CPSC 120 Principles of Computer Science Spring 2010

CPSC 120 Course Information

Course Description

This course is an introduction to computer science. What does that mean? Programming is a key element of computer science, so we'll spend a fair amount of time thinking about and doing programming. But programming isn't all there is to computer science - the "principles" referred to in the course title include concepts like representation and abstraction and computability and skills like logical thinking and algorithm development.

This course will use art, games, and the natural world to explore many of the principles of computer science. Through labs and projects, students will program increasingly sophisticated interactive animated "sketches" which will showcase the concepts introduced in the course. In addition, students will learn how to create their own web pages and how to display their sketches on those pages.

This course is appropriate for students who are interested in computer science as well as those interested in employing computers in the creation of art (e.g. majors or minors in art, media and society, etc). No background in computer science or computer programming is necessary or expected. The course is designed to be taken by non-majors as well as those who might be considering majoring or minoring in computer science. (For those who continue on in computer science, this course will give you a head start by introducing concepts and skills that you'll revisit in CPSC 124 and later courses.)

Note that this is not a course on general computer skills or on how to use particular software applications like Word or Excel. While you will gain experience and skills that will increase your computer literacy, the emphasis in this course is on the science of computing rather than on how to use a computer.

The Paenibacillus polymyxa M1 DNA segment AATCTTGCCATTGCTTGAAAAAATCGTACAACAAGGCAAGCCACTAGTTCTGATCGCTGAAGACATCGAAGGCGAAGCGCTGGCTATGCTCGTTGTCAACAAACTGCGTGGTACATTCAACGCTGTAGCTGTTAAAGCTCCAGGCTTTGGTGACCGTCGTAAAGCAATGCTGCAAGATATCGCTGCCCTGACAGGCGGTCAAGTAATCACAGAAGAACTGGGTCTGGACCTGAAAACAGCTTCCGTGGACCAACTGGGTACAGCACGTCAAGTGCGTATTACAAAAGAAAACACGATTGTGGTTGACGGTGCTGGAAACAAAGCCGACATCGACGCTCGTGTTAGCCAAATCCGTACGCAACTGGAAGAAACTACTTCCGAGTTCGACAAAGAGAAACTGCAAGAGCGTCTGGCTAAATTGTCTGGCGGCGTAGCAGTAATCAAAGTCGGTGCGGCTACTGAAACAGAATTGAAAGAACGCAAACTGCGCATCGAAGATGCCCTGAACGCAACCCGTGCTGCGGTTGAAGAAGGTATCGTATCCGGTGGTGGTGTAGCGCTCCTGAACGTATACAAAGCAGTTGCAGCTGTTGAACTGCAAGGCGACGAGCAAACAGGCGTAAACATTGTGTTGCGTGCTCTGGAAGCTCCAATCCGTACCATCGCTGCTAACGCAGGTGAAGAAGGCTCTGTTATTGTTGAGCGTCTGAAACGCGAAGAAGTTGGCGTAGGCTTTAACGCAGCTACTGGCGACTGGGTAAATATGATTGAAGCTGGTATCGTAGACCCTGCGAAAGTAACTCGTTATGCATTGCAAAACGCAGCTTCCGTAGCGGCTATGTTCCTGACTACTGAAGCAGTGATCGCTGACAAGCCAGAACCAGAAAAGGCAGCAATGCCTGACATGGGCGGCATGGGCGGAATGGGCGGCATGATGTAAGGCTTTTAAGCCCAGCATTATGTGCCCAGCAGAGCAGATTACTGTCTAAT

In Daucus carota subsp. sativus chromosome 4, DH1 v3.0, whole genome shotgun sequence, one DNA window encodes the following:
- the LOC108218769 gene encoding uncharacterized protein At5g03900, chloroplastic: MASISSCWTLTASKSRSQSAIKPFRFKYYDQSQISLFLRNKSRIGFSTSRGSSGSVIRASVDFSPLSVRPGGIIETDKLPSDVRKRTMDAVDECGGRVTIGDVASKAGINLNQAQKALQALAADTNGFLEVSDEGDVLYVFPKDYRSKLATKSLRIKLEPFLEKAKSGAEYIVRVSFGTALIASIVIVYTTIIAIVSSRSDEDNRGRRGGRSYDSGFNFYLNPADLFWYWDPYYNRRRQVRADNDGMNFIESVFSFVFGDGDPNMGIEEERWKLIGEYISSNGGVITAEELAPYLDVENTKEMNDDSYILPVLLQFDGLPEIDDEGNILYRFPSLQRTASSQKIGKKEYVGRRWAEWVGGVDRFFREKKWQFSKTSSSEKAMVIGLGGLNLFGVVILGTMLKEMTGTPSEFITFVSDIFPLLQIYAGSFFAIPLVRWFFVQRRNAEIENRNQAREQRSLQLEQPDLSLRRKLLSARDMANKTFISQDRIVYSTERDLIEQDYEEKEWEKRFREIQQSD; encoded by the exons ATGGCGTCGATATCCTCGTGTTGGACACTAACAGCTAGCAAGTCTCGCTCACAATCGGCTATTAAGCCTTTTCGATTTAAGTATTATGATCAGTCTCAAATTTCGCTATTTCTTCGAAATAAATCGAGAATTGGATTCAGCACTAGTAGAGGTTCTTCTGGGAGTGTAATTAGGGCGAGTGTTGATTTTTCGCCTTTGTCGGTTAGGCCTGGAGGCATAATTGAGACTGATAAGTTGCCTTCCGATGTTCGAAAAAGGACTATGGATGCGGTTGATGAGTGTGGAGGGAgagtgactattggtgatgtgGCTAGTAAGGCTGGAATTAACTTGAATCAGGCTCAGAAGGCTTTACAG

This is also not a programming course as such. While a good deal of time will be spent programming and talking about programming, programming concepts will be introduced to service our twin goals of exploring key principles of computer science and creating nifty pictures - concepts will not be covered as broadly or as deeply as they would be in a course who goal is proficiency in programming. Students who wish more programming experience after completing CPSC 120 should take an introductory programming course such as CPSC 124.

Course Web Page

You are expected to regularly consult the course web page for announcements, assignments, and most handouts.


Learning Processing
Daniel Shiffman
Morgan Kaufmann, 2008
ISBN 978-0-12-373602-4

Additional material will be handed out in class or posted on the course webpage.




This course will use a fairly new programming language called Processing. Processing was developed specifically for people who want to program using graphics, images, interaction, and animation but who don't know anything about programming. One of the exciting things about Processing is that you can create very sophisticated-looking programs much more easily - and with a lot less knowledge - than you can in most programming languages.

Another nice feature of Processing is that it is free and is available for Windows, Mac OS X, and Linux. This means that you can install it on your own computer if you want to continue working with Processing after this course.

A third reason for choosing Processing for this course is that under the hood, it is really the same as the powerful and well-known language Java. (Processing just strips and out simplifies a lot of the tricky stuff Java makes you do so you can create nifty graphical programs from day one.) This means that should you decide to continue on in computer science, what you learn in this course will give you a good head start in CPSC 124.

Active Learning

Computer science and programming are subjects best learned by doing. Class time will frequently be used for active discussions/problem-solving and for hands-on group activities to explore new concepts. Friday lab sessions will be an opportunity for students to integrate concepts from the readings and from class into larger units, with the chance to get help from other students and/or the instructor.

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